Music Lessons require Commitment on the part of the Student to Dedicate a Sufficient Amount of Time to Daily Practice for the Achievement of prescribed, Weekly Goals. This imparts Discipline and Responsibility. Goal-Oriented Achievement is Facilitated by a Commitment on the behalf of the Parents to exercise Regimentation. Keeping and Implementing one's Commitment takes Discipline. Discipline is not Innate; It must be taught. Through Parental Enforcement of a Regimented, Practice Schedule, Discipline and Responsibility are learned. Determination, encouraged by Parental, Positive Reinforcement assists in creating Diligence. Practice require Repetition and Attention to Detail. Repeating the Attained Piece once it is Thoroughly Mastered opens the door to Improvisation and Creativity. Small changes in the Performance or Interpretation of certain Genres place the Student's Signature on the Particular Piece. What a Psychological High! Experimenting with music is FUN. It offers the Student an Opportunity to Exercise his or her Imagination and Ingenuity and introduces Music Theory as an Ingredient in the Teaching Recipe. Do NOT "Straightjacket" your child with "Cookie-Cutter Instruction." Discipline need not preclude Fun and Entertainment. Individualization is Key. The Teacher who Embraces this Philosophy of Music Education exercises Latitude, the Roots of which date back at least as far as Eighteenth-Century, Keyboard, Performance Practice.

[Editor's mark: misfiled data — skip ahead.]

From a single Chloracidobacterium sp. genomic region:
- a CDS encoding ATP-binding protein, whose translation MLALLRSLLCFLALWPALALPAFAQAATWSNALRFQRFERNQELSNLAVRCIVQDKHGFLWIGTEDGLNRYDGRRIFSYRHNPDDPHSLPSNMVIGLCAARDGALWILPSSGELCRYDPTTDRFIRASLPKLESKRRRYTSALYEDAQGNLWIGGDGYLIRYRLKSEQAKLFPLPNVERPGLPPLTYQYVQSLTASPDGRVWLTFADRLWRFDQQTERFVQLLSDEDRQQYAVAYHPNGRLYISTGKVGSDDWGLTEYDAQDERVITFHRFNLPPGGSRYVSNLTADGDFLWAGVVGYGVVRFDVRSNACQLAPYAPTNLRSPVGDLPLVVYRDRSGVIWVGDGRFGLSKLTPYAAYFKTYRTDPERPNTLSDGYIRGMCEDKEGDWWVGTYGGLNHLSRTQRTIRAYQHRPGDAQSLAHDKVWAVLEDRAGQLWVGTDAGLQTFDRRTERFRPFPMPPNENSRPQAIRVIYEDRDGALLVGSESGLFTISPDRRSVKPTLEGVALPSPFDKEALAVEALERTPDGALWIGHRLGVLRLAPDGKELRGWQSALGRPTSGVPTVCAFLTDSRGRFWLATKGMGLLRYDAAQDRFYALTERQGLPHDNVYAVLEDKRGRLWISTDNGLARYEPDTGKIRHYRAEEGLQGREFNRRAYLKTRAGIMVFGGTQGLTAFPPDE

The Aforementioned Benefits are Imperative for Successful, Productive, Instrumental Performance. It is the Teacher's Responsibility, among many other things, to provide Motivation. Motivation is Best Achieved through Assignments that Uniquely combine Materials which meet the Students' Individual Needs and Desires. Individualization, properly applied, incorporates the Fundamentals, Ancillary Music, and Experimentation that couple Achievement with Fun. The Teacher must choose eclectically from Many and Varied Sources in order to Personalize Assignments.